Yet clearly most people are deep into that kind of stuff, curled into them from youth, maybe even wired in at birth to some extent. A built in craving for attention to strife, forcing success of self while forcing failure of opponent. It must be a pattern that was in the survivors of the past, the ones who parented our ancestors, on to us now. It is not the strife of man against powerful predator sabre toothed tiger or huge mastodon, the hunt of the rabbit that does not want to be man's dinner now. Instead it is the strife of man against other man. No doubt strife for right to breed. It is not as if there was scarcity, because there are equal numbers of males and females born. One for one, nicely balanced. Did it start when two couples encountered each other, and one of the men decided he wanted both women as mates, and initiated destructive strife against the other couple's man, destroying him. And thus both women gave birth to sons of the kind of man that chose to take the other's mate while keeping his own mate too. In biblical times it is written where sons of powerful polygamists, they themselves being thus surplus, became warriors to assault other men so as to take their women; even to the conquest of fortified cities of old, killing the men inside and the soldiers thus provided with mates. This was not just long ago; it has recently been quietly determined that when Europeans came to the New World of Mexico and South America, that it was essentially an extermination of the men, and the women became mates of those conquistadores, produced the generations we now know as those areas' peoples. Very few pure Indios remain down there. And that was only a few hundred years ago, right here on our very own hemisphere's lands. It was not that way here in North America, we were much too diverse a European mix to not consider the Amerinds much the same; so we are not too aware of that mode of humanity's past.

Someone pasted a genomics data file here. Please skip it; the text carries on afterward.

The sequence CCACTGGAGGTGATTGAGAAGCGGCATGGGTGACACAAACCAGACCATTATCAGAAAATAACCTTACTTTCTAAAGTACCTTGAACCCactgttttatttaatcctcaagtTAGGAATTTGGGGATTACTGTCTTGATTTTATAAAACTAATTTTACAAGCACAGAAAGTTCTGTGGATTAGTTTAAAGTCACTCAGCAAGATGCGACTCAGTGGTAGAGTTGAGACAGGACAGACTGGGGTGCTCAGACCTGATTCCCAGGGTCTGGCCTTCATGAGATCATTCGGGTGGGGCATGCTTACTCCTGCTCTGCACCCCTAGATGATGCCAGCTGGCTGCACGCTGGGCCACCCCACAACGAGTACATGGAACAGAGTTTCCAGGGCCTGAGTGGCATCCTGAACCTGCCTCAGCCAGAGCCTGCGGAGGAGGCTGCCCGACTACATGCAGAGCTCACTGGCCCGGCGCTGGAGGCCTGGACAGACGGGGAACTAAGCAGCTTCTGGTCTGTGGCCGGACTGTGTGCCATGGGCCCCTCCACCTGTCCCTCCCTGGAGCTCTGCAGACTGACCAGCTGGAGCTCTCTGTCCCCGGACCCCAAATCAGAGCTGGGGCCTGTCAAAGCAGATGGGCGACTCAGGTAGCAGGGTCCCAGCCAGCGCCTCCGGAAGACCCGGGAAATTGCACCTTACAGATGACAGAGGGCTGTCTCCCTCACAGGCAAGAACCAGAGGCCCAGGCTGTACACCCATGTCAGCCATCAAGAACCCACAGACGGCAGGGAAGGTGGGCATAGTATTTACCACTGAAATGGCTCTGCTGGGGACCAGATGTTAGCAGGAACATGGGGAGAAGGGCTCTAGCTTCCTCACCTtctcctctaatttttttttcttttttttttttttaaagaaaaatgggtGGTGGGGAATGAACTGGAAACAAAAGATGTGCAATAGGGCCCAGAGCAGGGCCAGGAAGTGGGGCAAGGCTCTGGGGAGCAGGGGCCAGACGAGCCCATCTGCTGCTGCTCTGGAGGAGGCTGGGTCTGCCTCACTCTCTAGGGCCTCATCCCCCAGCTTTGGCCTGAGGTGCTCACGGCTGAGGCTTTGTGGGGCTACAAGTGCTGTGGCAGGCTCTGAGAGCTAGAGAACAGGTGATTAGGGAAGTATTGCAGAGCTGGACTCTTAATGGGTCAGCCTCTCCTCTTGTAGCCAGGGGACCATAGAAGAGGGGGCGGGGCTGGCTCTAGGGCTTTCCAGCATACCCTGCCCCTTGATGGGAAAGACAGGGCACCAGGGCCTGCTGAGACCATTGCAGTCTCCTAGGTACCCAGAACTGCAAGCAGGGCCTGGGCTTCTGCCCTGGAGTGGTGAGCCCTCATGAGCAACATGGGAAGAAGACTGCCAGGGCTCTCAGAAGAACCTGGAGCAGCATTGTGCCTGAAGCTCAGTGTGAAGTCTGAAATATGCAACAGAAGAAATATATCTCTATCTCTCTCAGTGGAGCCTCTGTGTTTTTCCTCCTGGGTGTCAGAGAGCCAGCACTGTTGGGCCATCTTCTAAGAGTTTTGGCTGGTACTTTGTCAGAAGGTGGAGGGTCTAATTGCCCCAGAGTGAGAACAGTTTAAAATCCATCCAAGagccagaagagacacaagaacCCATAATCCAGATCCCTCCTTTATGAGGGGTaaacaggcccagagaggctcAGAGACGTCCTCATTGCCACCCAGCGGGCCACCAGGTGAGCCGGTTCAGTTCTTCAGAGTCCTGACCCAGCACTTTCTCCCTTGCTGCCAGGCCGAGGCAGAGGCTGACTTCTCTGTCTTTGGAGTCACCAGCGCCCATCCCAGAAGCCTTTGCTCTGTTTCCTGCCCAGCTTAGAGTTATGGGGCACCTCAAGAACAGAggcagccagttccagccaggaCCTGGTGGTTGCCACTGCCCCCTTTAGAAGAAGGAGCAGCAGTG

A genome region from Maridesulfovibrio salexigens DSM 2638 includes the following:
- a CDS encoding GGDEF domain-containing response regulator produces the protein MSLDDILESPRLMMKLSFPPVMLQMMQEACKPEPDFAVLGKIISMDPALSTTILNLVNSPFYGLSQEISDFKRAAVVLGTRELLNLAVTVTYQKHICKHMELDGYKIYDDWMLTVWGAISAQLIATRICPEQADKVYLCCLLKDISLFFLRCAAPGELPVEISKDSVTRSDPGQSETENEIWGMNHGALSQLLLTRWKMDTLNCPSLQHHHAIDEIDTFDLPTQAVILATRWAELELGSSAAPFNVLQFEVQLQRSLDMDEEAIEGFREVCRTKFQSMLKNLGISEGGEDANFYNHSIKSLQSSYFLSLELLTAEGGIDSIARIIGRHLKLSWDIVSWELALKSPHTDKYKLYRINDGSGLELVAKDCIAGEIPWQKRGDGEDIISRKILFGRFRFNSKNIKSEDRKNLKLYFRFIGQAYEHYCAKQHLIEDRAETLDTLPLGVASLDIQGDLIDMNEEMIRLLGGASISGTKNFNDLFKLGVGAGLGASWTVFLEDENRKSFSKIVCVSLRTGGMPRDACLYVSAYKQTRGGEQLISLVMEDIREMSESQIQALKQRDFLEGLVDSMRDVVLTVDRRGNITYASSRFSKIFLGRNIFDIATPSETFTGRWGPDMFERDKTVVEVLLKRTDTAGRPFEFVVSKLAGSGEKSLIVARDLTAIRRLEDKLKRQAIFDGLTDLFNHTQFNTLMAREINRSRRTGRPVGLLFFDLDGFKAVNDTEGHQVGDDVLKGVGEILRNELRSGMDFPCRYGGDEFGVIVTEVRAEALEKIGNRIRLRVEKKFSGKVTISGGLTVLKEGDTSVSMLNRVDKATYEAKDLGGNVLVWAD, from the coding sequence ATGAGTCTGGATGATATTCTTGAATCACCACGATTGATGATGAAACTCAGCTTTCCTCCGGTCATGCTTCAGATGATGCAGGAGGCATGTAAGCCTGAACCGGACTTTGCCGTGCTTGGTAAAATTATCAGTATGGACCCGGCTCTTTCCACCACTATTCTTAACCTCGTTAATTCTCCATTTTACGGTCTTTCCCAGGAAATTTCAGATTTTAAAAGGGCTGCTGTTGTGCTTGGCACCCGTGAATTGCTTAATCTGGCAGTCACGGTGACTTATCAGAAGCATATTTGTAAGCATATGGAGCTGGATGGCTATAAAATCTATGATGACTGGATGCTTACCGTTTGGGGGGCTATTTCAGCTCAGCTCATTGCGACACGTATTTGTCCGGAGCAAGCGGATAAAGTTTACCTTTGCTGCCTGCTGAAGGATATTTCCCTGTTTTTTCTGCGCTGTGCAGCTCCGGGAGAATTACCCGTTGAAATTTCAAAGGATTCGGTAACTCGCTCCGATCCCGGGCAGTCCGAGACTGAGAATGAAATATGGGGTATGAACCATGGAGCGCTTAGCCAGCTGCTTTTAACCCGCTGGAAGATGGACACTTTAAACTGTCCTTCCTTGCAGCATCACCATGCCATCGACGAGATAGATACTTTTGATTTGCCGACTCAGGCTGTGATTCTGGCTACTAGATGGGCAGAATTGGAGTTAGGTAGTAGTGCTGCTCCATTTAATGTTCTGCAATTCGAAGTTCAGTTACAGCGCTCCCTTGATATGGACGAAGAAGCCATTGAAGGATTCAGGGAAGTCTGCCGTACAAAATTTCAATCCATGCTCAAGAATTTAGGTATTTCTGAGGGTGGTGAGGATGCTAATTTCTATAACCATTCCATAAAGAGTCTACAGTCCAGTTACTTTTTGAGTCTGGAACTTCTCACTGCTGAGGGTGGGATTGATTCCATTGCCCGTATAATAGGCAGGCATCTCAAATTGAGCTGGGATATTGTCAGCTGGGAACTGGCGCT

Yet these instincts seem to remain, symbolized down there on the football field, the males teaming up assaulting each other, while their respective sexy females dance colorfully and invitingly. Surely noticed by the men of both teams. Winner take all, seems symbolic in it all. It is a matter of reproductive survival symbolized out there to the subconscious minds, a cruel fest that was played and won by lots of each one's ancestors. The losers are not represented here in present time; except possibly sometimes rarely through women's carried genes.
Yet as mankind grows larger, the planet giving life stuff to them remaining the same size, awareness that mankind as predator unlimited on the planet, increasingly bumps up against the edges, no more remains there to be greedily ravaged. The hunter-gatherer mode gives way to being land-cultivating farmer. Eventually knowledge grows as to how best to treat the land and waters so as to maximize its productivity to support large civilization. Earth's resources have always been assumed self-regenerating in the larger scale, but collapse of ecosystems and extinctions of food animals they hunted, brought hard reality, understood by those who survived to an increasing extent. Knowledge became valuable, then science's modeling of the natural world, engineering's deliberate shaping so as to maximize abundance for humans. Science figures out that it is all interlocked, the diversity of creatures and ecosystems providing cushions for recovery when the transients of the world slosh through. Managing the natural diversity becomes a huge new level as if world-sized agriculture. We all are responsible or we will perish along with our support base. We learn too slowly, sometimes also the too hard way unfortunately.
Yet the strife symbolically represented such as on the football stadium's action, still teaches on. It is a cathartic expression; is it dissipating the energy of "us eliminating them to get theirs too"; or is it a trainer for force lurking despite growing union to conserve our planet that we might live, even responsibility for nature's self regenerating diversity ways? Does "the bull in the china shop" simmer waiting for his chance to take over through destruction of the others?
And, I wonder, why do I feel so beaten, so endlessly assaulted these days? What is it that has taken all the fight out of me, as if there ever was much? It seems much like in those team sports games where a player is assigned to take out a person on the opposite team, I feel mowed down. Problem is, I don't recall joining such a game, even if I knew how to play it and chose to do so.